A melt-spinning of a blend of polymer [A] and [B] may be carried out by blend-spinning techniques well known in the art, one of which is explained below:

(1) Firstly, feeding 99.5 to 85 parts by weight of polymer [A] and 0.5 to 15 parts by weight of polymer [B] to an extruder;

(2) Secondly, mixing and melting both polymers and, consequently extruding the melt through a spinneret and winding a spun-filaments at a high speed of more than 2,000 m/min., preferably 2,500 m/min. so that the finally wound filaments is imparted an elongation at break of 70% to 200%.

Alternately, a undrawn filaments spun at a winding speed of less than 2,000/m/min., especially 800 m/min. to 1,500 m/min. are prepared and then said filaments are drawn at a lower draw ratio of 1.3 to 3.0 to give a drawn an elongation at break of 70% to 200%. In the above spinning process, it is important to adjust the elongation of a finally wound yarn in a half-drawn or partially oriented state to the limited range of 70% to 200%, which in turn corresponds to a birefringence value of 0.025 to 0.12. As a thermal property of such a yarn to be noted, it substantially shows non-variance of the elongation even after heat-relaxation of 245 C. for 2 minutes.

On the while, a sequential change at the ambient temperature of the filamentary yarn, as the time goes on, is unavoidable, resulting a width variance of a wire cord fabric when said yarn is used as the weft component. In order to overcome such a defect and to secure a dimensional stability at ambient temperature, a measure of "dry heat shrinkage" at 150 C. for 30 minutes is applied. When a filamentary yarn have said dry heat shrinkage of +5% to -2%, its dimensional stability at ambient temperature becomes satisfactory.

For this improvement, the melt spun filamentary yarn (POY) which has the dry heat shrinkage of about 40% to 50% is re-wound on a cylinder twisting the same to 10 turns/meter to 130 turns/meter which is necessary for cohesion of the weft component and then steam set for 120 C. to 160 C. for 1 minutes to 90 minutes whereby said melt spun yarn is given the dry heat shrinkage of +5% to -2% and becomes stable dimensionally at ambient temperature. Another means comprise advancing the spun yarn through a boiling bath for a few minutes, or through a heated atmosphere maintained at a temperature of 100 C. to 180 C. (dry bulb) for a time of less than 60 seconds. Further, in case of a filamentary yarn which is obtained by at a lower winding (spinning) speed and a lower draw ratio as mentioned before, the dry heat shrinkage of the same may be adjusted during the drawing process or in a subsequent heat setting process.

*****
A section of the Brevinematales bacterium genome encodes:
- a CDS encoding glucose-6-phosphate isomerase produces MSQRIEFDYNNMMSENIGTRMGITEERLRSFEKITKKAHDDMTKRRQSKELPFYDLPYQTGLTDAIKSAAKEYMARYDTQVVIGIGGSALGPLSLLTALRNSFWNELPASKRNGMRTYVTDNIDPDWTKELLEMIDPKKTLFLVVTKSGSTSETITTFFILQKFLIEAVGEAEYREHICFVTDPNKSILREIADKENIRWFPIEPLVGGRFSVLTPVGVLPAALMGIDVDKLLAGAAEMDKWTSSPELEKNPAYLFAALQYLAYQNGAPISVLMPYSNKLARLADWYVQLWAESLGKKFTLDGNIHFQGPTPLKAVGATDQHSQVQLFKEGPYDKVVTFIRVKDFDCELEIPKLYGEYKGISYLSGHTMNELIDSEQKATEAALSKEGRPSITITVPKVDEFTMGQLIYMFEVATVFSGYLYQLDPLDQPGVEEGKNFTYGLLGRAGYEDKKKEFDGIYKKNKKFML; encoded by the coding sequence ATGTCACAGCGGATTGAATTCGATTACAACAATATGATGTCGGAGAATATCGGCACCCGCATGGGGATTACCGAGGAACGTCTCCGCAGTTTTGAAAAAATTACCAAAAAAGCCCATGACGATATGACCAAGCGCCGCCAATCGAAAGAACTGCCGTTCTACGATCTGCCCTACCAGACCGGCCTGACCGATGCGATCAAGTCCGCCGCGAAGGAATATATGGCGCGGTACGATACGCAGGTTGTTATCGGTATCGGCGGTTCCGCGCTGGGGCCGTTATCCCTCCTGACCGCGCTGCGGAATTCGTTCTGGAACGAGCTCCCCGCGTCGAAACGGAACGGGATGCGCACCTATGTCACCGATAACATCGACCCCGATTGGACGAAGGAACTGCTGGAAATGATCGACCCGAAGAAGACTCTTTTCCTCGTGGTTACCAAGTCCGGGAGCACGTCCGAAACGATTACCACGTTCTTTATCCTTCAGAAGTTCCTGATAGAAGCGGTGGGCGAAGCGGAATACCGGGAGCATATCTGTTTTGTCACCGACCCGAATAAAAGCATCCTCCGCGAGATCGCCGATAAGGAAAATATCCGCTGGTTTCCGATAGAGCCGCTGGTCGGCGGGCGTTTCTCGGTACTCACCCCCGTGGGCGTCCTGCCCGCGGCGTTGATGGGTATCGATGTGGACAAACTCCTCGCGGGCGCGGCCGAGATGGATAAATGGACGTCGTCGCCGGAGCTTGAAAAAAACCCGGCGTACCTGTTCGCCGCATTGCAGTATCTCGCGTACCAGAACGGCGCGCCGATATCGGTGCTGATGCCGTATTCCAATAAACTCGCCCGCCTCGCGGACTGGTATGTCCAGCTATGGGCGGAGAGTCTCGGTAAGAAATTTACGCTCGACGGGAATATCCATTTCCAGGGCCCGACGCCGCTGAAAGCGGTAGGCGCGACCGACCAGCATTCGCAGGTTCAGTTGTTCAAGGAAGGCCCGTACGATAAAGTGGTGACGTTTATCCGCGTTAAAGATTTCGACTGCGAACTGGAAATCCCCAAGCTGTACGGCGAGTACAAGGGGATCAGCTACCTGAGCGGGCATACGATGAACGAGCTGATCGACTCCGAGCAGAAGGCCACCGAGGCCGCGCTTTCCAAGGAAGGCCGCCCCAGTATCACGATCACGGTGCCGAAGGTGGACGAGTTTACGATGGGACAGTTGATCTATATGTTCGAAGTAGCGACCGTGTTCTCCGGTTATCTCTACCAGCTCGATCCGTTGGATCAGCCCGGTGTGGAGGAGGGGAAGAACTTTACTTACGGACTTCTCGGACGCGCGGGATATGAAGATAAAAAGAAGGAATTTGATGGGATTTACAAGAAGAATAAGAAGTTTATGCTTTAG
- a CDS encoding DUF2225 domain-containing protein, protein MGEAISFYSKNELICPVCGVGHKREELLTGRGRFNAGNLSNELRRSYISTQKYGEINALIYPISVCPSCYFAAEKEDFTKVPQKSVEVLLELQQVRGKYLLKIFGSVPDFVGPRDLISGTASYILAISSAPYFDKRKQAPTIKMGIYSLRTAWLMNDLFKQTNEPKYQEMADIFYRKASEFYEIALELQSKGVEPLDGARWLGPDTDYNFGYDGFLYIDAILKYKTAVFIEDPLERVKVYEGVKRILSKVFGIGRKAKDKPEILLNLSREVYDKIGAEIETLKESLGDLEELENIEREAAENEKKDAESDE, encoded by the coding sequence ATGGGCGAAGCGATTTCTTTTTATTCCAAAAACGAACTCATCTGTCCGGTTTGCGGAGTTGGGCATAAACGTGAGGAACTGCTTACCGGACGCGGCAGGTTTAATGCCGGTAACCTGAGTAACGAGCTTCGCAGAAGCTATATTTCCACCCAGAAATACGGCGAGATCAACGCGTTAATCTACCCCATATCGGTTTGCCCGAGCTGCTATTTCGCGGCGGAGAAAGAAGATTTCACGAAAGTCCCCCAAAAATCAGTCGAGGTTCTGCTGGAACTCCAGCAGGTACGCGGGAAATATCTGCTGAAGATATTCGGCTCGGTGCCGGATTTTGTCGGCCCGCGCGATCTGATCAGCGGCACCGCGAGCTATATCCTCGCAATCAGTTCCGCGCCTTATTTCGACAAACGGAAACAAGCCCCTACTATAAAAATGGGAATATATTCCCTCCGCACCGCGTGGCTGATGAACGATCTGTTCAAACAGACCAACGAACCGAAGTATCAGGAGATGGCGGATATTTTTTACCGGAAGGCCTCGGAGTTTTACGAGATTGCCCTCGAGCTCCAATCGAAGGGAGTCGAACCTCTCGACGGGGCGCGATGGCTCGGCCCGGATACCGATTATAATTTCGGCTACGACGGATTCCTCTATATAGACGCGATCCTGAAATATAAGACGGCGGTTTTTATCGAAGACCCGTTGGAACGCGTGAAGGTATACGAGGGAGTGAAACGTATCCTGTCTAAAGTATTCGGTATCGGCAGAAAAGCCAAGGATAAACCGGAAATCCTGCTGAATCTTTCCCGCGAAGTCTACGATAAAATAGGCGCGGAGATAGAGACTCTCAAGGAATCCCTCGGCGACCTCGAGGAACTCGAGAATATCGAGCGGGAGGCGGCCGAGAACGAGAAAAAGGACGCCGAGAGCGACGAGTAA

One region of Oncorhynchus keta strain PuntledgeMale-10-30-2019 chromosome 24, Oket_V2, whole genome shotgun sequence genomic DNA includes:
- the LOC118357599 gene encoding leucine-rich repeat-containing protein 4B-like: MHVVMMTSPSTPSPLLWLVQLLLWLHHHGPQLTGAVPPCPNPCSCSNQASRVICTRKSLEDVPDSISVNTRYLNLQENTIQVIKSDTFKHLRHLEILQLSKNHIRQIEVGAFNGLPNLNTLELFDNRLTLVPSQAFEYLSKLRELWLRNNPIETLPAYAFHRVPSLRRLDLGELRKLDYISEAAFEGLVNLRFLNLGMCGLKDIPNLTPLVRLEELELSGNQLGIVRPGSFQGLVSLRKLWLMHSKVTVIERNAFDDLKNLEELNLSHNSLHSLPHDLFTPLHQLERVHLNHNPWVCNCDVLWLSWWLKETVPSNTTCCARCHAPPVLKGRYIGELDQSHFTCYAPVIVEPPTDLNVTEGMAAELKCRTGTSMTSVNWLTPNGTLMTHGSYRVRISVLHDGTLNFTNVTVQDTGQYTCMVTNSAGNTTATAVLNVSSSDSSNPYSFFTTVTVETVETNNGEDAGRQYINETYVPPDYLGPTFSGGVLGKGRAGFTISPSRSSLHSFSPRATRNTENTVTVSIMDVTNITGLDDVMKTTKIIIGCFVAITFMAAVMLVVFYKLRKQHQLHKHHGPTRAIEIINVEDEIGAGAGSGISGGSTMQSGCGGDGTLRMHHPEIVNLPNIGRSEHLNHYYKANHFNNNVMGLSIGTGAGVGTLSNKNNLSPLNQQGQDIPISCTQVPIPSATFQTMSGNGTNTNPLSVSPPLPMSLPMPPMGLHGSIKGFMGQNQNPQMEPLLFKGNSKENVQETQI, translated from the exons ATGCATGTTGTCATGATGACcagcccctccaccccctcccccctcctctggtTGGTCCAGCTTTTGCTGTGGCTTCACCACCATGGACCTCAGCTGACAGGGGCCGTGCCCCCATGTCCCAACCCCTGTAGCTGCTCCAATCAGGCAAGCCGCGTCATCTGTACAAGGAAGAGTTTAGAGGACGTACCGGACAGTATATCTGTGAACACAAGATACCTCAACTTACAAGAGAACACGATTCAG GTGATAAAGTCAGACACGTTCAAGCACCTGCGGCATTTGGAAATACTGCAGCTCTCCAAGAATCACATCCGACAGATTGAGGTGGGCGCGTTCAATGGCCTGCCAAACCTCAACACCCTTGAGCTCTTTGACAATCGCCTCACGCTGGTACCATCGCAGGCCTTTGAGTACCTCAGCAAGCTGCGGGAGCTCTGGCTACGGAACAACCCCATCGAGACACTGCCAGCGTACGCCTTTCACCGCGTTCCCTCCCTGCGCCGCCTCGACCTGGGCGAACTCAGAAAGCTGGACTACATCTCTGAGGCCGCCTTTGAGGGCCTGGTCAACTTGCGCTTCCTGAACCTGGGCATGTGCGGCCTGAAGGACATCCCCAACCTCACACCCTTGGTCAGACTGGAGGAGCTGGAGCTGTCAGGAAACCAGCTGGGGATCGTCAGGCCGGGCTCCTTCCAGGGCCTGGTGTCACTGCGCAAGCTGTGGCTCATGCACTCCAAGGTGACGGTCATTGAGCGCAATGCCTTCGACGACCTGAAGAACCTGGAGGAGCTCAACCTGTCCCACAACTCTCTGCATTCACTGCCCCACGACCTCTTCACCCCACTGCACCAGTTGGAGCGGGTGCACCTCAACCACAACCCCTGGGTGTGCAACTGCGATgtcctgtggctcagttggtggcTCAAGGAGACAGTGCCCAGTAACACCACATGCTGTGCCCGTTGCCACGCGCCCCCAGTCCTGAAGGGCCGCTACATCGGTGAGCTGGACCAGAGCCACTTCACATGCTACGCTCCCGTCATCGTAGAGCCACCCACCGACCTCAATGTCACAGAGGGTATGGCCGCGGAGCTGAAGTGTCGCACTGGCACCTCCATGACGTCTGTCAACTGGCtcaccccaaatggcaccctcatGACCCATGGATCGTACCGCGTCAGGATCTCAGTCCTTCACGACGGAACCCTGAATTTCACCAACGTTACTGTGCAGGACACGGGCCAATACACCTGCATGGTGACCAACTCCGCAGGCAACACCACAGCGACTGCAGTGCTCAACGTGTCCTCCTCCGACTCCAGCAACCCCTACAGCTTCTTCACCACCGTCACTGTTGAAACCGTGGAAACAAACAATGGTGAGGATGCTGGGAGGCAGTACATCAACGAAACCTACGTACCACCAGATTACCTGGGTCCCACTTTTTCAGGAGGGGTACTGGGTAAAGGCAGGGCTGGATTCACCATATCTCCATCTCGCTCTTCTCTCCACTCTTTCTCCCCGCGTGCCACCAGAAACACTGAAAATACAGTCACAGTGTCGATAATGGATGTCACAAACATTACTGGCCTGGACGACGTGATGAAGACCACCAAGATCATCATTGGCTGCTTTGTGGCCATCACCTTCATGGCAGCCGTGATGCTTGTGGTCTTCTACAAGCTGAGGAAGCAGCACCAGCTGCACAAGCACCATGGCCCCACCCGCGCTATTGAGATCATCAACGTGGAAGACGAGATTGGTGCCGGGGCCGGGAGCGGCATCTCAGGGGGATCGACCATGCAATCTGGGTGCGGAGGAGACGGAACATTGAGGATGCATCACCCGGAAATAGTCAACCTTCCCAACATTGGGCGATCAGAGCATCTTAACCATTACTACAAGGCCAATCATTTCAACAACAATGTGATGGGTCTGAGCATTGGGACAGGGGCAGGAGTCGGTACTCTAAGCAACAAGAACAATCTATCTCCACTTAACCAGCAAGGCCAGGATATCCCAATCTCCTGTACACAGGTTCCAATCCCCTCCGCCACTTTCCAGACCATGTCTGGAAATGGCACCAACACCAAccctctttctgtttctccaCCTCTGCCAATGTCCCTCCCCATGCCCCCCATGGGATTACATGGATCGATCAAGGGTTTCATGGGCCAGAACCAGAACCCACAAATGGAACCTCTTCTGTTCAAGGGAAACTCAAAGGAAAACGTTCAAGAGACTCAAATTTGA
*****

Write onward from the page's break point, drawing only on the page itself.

Thus steam (heat) treated yarns with the dry heat shrinkage of +5% to -2% substantially retain the original elongation of 70% to 200%, therefore, it is quite ideal for use as the weft component of a tire cord fabric. Since a tire cord fabric comprising said heat-treated yarns as the weft component is much stable at room temperature, it never cause the problem of a width variance of the fabric due to an irregular shrinkage of the weft yarns, and as a result, the warp yarns are kept at a equi-distance relation.

Still the weft yarn can retain their original elongation even after the fabric comprising the same is dipped. This means each of the weft yarns expand uniformly to a toroidal shape to give a high quality to the shaped tire in which the warp yarn are retained at an equi-distance. Therefore, the fabric functions well as the carcass of a monoply radial tire.

The limited range of break elongation, say, 70% to 200% preferably 80% to 150% defined in the invention is fairly critical. When the elongation is less than 70%, it easily decreases to less than 60% after dip treatment especially at 240 C. In this case, the weft yarn is insufficient to break in their elongation during tire shaping. On the other hand, the elongation (of the weft yarns) exceeds 200%, the weft yarns show unnecessary extension which causes, in turn, an irregular distribution or displacement of the warp yarns.

Normally, the filamentary yarns prepared in a spinning or drawing step for use as the weft component has a fineness of 75 denier to 200 denier. These yarns having an break elongation of 70% to 200% and a dry heat shrinkage of about 40% to 50% are twisted to a degree of 10 turns/meter to 130 turns/meters on a cylinder, and then steam set to obtain the heat-set yarn with the dry heat shrinkage of +5% to -2%. The steam-set yarns are then subjected to a weaving process as the weft component. The warp cords used in this process may be any type of synthetic fibre having high tenacity. Typical example of these are polyesters, polyamides and polypropylenes. These yarn preferably have a tenacity of at least 80 grams/denier and a break elongation of 10% to 40%.